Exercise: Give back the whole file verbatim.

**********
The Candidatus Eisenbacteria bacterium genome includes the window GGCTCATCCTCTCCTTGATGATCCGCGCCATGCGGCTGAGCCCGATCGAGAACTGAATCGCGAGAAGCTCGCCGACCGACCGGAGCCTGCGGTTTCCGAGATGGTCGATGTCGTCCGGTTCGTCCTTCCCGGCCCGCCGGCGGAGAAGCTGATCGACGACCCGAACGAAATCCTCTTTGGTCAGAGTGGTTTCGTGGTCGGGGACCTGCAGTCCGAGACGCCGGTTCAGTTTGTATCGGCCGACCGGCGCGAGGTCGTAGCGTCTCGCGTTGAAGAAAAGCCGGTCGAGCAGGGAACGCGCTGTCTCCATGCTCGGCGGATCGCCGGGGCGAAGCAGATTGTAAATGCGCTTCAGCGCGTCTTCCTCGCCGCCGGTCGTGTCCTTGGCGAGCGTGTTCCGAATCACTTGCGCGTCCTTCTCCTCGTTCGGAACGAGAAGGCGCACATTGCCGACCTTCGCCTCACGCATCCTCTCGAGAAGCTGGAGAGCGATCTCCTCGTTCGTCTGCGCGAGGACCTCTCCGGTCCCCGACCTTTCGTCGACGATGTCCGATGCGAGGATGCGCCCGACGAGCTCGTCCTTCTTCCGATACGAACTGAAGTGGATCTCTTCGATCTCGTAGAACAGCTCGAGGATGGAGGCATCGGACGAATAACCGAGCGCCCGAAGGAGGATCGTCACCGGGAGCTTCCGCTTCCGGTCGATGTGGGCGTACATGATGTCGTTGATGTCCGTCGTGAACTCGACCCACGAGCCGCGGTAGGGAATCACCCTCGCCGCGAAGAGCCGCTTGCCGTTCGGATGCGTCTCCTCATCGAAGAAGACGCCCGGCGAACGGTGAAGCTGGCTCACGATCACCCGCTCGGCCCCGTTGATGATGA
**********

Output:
The Candidatus Eisenbacteria bacterium genome includes the window GGCTCATCCTCTCCTTGATGATCCGCGCCATGCGGCTGAGCCCGATCGAGAACTGAATCGCGAGAAGCTCGCCGACCGACCGGAGCCTGCGGTTTCCGAGATGGTCGATGTCGTCCGGTTCGTCCTTCCCGGCCCGCCGGCGGAGAAGCTGATCGACGACCCGAACGAAATCCTCTTTGGTCAGAGTGGTTTCGTGGTCGGGGACCTGCAGTCCGAGACGCCGGTTCAGTTTGTATCGGCCGACCGGCGCGAGGTCGTAGCGTCTCGCGTTGAAGAAAAGCCGGTCGAGCAGGGAACGCGCTGTCTCCATGCTCGGCGGATCGCCGGGGCGAAGCAGATTGTAAATGCGCTTCAGCGCGTCTTCCTCGCCGCCGGTCGTGTCCTTGGCGAGCGTGTTCCGAATCACTTGCGCGTCCTTCTCCTCGTTCGGAACGAGAAGGCGCACATTGCCGACCTTCGCCTCACGCATCCTCTCGAGAAGCTGGAGAGCGATCTCCTCGTTCGTCTGCGCGAGGACCTCTCCGGTCCCCGACCTTTCGTCGACGATGTCCGATGCGAGGATGCGCCCGACGAGCTCGTCCTTCTTCCGATACGAACTGAAGTGGATCTCTTCGATCTCGTAGAACAGCTCGAGGATGGAGGCATCGGACGAATAACCGAGCGCCCGAAGGAGGATCGTCACCGGGAGCTTCCGCTTCCGGTCGATGTGGGCGTACATGATGTCGTTGATGTCCGTCGTGAACTCGACCCACGAGCCGCGGTAGGGAATCACCCTCGCCGCGAAGAGCCGCTTGCCGTTCGGATGCGTCTCCTCATCGAAGAAGACGCCCGGCGAACGGTGAAGCTGGCTCACGATCACCCGCTCGGCCCCGTTGATGATGA